Steve: The game is well-regarded on Board Game Geek, with a 7.5/10 average rating, so there are clearly people out there who like it, but my group does not consider itself among them. A major complaint from my group was the lack of player interaction. No interaction is not a bad thing in and of itself, but that depends on player preference, so if you like highly interactive games, World is not what you’re looking for. And worse than having very little interaction, it pretends that it has interaction by being a worker placement game with a “public actions” phase. The public action phase boils down to “can I do what my opponent wanted to do first?” and considering the size of the board and the minute size of the icons on the tiles, it is practically impossible to see what your opponents are up to, so “doing their thing first” is pretty much just a matter of luck. Add to it that there are enough attractions for sale that everyone can buy one of each (and the rules prevent you from buying more than one of each), and the race to do things first in the public actions phase is diminished even further.
Another reason the game failed with my group is its overly complex nature. Over the years, my tastes have been moving away from complex games in general, but I am not against games with a lot going on, if the game backs up the complexity with engaging game play. Star Wars Rebellion, Fury of Dracula, and Battlestar Galactica are all games with a lot going on in them, that I happen to enjoy. Dinosaur World just has a lot going on.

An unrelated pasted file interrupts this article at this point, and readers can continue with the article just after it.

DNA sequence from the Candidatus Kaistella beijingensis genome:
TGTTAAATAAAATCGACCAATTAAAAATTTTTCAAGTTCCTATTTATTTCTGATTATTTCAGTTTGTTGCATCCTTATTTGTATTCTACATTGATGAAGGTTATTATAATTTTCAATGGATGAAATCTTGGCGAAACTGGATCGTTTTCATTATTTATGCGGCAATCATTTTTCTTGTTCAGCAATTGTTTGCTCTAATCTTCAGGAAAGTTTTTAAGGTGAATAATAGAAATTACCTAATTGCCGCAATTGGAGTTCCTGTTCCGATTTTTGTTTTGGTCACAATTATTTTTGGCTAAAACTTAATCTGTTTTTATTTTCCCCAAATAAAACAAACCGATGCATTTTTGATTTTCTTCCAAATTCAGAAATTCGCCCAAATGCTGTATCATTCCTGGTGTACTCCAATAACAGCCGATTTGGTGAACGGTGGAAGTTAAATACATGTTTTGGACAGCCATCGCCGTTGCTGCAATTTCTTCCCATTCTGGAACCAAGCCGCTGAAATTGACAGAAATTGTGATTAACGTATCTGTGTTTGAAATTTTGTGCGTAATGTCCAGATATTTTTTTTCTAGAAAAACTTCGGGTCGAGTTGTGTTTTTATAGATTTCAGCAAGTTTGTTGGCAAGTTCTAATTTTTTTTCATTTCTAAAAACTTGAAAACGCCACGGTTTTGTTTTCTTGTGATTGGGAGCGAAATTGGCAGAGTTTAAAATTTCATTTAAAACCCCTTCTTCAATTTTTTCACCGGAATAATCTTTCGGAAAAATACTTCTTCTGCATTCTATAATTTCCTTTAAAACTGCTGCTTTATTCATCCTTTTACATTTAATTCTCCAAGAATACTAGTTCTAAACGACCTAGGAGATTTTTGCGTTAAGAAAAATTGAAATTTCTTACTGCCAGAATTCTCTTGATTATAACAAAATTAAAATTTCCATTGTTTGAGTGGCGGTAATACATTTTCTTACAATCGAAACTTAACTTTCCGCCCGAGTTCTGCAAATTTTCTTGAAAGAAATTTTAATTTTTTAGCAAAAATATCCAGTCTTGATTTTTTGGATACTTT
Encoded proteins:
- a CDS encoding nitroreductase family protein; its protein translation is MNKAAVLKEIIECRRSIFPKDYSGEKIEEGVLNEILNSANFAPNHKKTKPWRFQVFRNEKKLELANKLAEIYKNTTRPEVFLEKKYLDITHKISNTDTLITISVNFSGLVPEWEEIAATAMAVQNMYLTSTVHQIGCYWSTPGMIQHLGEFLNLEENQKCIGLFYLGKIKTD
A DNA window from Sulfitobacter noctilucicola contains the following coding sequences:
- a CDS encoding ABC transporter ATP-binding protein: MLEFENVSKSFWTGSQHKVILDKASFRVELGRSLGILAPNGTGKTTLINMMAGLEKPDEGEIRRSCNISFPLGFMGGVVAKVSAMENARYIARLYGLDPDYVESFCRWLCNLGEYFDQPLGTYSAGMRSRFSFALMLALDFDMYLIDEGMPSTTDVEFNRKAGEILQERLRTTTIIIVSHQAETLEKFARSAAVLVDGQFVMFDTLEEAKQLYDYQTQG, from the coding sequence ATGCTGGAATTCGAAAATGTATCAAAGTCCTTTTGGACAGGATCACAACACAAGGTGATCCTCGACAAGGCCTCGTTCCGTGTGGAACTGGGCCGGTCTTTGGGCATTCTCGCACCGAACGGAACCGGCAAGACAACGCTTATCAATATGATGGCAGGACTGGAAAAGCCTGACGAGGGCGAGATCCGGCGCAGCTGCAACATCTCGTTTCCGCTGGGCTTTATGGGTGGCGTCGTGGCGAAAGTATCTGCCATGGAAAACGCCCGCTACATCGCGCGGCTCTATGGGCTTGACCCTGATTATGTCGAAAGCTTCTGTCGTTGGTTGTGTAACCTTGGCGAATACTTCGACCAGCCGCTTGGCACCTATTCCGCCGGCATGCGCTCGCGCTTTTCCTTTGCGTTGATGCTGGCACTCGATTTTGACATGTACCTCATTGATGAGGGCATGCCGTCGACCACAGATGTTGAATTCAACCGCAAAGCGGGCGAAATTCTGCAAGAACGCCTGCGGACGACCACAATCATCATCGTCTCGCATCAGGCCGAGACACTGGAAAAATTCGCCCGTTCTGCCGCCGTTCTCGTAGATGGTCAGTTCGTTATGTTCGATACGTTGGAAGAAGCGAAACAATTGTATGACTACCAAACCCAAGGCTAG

Billy: World manages to create an excellent puzzle, from choosing the workers to use for the round to planning your park and how you will visit your various attractions. The engagement between players lacks at any individual point, but due to one of the final scoring mechanics, I find watching the other players’ plans to be a requirement of the game. At the end of the game, every player compares deaths (accrued throughout the game) and gets rid of the same number of deaths, the amount of the player who had the fewest. Deaths can, unsurprisingly, be very bad – if you don’t pay attention to the pacing of the group and end up with a lot of deaths, you can lose massive points at the end of the game. This mechanic creates a bizarre game of chicken where players can push their luck to the very edge, but the player who pushes too far can be punished massively. I expect this could cause some horrible feel-bad moments, but in my groups the game of chicken was exciting to be a part of as we watched the others push just a little bit farther.
The Jeeple Tour, the deaths game of chicken, the worker assignment – each of these could be the main mechanic in a different game, but Dinosaur World combines them all in a way that tickles my gaming brain and makes me want to make just one more velociraptor. What’s the worst that could happen?
Fascinating commentary, friends, thank you for that comparison! I saw folks playing Dinosaur World at GenCon a few times and stopped to watch. While I realize that a casual gander doesn’t get across what’s great about a game, and yet and yet…I think I might be in Steve’s camp, leaning more and more towards less complex games, or at least more concise complexity, if that makes sense. The sprawl of World turned me right off.
That said, I was fascinated by the death mechanic y’all mentioned–is that something from Island as well? It would seem to be a hilarious and integral thematic element if you’re basically gamifying Jurassic Park et al. And one that my daughter and I added into our fable-style campaign we’re designing for Draftosaurus. Death in Draftosaurus? Yes!
Dinosaur Island’s death mechanic is simply -1 VP per death, which is much less punishing for those with many deaths, but more punishing for the player’s with a few deaths. It’s a much more even punishment than World’s.
Death in Draftosaurus sounds hilarious and I’m so curious about how you have implemented that with your daughter.
Thanks for reading! – Billy